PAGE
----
Apparel made with US cotton should face no duty | The Daily Star
12:00 AM, February 14, 2020 / LAST MODIFIED: 01:35 AM, February 14, 2020

Apparel made with US cotton should face no duty

Says Foreign Minister AK Abdul Momen at the monthly AmCham meeting

Garment products made with cotton produced from the US should be provided duty-free access to the American market, said Foreign Minister AK Abdul Momen yesterday.

The US already provides the facility through agreements with sub-Saharan African and Caribbean countries under an African Growth and Opportunity Act (AGOA) and Caribbean Initiative, he said during the monthly luncheon meeting of the American Chamber of Commerce in Bangladesh (AmCham) at The Westin Dhaka.

The theme of the meeting, which Momen attended as the guest of honour, was strengthening Bangladesh-US economic relationship.

On an average, the US charges 15.6 per cent import duty on Bangladeshi products, which tend to be largely garment.

"This is unfortunate for a least-developed country like Bangladesh as products imported from France, a developed nation, face only 0.5 per cent duty," Momen said, adding that the goods should also not be required to face further testing at the Bangladesh port.

The US is the single biggest export destination for Bangladeshi products. The country recorded earnings of $6.9 billion from exports to America in fiscal 2018-19.

Bangladesh's apparel shipments to the US edged up in 2019 -- a heartening development given the inclement condition on the export front.

Between the months of July and December last year, Bangladesh's apparel shipments fell 6.21 percent to $16.02 billion, according to data from the Export Promotion Bureau.

But exports to the US fetched $5.69 billion, up 9.47 percent from a year earlier, according to data from the Office of Textiles and Apparel.

Momen also called for diversification of the export basket: some 84 per cent of exports earnings come from the apparel sector.

"Overdependence on one sector is not good. So we must go for product diversification."

At the same time exports must be increased. "For this we are urging foreign investment."

The Chinese are very much interested in making investments.

"However, we are progressing slowly in matters involving them," he said, while inviting investments from the EU, the UK, the US and other countries.

To make the country more inviting to foreign investors, the government is working to hack away bureaucratic complexities.

American foreign direct investment (FDI) in Bangladesh amounts to more than $3.5 billion, making it one of the largest single-state investors in the country.

"The relationship between the two countries is not as strong as it could be but I hope that in the future, our trade relations will be much better," Momen said.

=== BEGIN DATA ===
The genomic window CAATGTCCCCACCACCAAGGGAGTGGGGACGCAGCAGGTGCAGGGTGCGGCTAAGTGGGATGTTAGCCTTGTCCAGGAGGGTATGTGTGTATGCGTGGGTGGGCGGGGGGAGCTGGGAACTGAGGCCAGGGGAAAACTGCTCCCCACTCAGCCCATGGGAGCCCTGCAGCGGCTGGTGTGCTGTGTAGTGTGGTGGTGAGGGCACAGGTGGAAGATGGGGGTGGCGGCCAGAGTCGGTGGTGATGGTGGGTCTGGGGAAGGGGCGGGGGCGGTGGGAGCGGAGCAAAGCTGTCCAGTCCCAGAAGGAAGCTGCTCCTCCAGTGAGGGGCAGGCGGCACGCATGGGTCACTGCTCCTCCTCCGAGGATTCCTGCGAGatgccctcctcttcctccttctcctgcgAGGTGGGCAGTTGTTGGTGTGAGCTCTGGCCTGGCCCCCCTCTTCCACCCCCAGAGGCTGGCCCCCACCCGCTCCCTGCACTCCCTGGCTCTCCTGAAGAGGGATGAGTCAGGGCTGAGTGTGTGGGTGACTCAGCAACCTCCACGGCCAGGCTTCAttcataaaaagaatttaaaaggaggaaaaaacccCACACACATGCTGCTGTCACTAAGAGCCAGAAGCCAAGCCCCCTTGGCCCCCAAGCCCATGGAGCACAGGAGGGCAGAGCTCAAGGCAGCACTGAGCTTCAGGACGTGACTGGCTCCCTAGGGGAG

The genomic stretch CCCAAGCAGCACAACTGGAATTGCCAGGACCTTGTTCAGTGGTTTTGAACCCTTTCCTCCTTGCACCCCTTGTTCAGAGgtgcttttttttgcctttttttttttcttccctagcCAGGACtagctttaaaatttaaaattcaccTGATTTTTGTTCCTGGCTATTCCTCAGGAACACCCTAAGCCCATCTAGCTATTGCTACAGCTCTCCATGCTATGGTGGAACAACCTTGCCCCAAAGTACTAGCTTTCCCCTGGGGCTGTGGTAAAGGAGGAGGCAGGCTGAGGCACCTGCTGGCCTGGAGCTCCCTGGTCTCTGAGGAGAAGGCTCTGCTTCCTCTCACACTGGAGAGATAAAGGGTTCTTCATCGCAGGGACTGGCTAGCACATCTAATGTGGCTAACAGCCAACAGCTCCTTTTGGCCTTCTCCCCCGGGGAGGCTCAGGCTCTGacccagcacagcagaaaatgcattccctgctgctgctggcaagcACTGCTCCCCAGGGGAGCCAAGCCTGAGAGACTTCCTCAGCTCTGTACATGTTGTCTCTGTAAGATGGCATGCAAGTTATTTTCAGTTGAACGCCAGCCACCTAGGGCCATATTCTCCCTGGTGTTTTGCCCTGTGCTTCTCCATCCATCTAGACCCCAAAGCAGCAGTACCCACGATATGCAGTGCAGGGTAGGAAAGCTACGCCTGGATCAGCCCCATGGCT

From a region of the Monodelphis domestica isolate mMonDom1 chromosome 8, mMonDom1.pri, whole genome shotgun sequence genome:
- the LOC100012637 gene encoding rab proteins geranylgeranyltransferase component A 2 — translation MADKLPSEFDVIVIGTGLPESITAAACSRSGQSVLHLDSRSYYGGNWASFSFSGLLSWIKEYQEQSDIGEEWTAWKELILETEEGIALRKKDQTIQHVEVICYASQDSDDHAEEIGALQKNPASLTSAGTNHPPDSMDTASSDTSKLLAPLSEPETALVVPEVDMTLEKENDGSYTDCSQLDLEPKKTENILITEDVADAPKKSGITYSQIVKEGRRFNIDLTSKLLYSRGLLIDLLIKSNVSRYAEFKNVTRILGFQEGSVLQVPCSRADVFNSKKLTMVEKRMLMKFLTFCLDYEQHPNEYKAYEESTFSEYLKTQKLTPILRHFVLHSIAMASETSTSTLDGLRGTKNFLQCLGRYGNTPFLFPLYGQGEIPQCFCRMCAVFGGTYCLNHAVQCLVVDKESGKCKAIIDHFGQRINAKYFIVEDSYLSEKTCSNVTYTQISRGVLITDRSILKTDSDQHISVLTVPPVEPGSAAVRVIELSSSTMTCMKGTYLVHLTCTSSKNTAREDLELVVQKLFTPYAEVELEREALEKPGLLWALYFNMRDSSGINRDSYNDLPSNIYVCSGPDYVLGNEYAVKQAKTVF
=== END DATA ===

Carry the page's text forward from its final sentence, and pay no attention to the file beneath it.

He urged American companies to make more FDIs in Bangladesh to help the country achieve its development goals and become a developed country by 2041.

The rate of returns on investments in Bangladesh are high and following the Rana Plaza collapse, labour standards and safety and security measures have all been improved.

"America's strength is not their weapon arsenal but rather their fair justice system and human rights values."

The foreign minister also expressed frustration over the Rohingya issue, saying that the global outcry on the violation of human rights was not of the magnitude it should have been due to various influencing factors.

The world economy is gradually shifting to a knowledge-based economy and Bangladesh is no exception, said Syed Ershad Ahmed, president of the AmCham.

Therefore, it is crucial to focus on getting more FDIs in technology-based industries and services instead of remaining heavily reliant on labour.

"It is time to focus on research and development for product diversification amid growing challenges."

Although Bangladesh faced a lot of global challenges in 2019, higher agricultural output and remittance growth allowed it to overcome those challenges, he said.

Strong remittance inflow and foreign financing of development projects have been able to keep the country's external account healthy and the balance of payment account in surplus.

Bangladesh's current economic growth is higher than that of many other Asian countries that are supported by FDIs, according to Ahmed, also the country manager of Expeditors, a global logistics company headquartered in Seattle, Washington.

However, to cope with global competition and the new challenges, it is imperative to attract more investment in diversified sectors.

A better trade partnership between Bangladesh and the US for economic development would turn out to be a win-win situation.

"More cooperation between the US and Bangladesh may attract more investment in infrastructure development including ports, roads and transport. I repeat, attention should be given on knowledge based high-tech products," he added.

AmCham Vice-President Syed Mohammd Kamal, US Counsellor for Political and Economic Affairs to Bangladesh Brent T Christensen, businesspeople and current and former diplomats attended the programme. 

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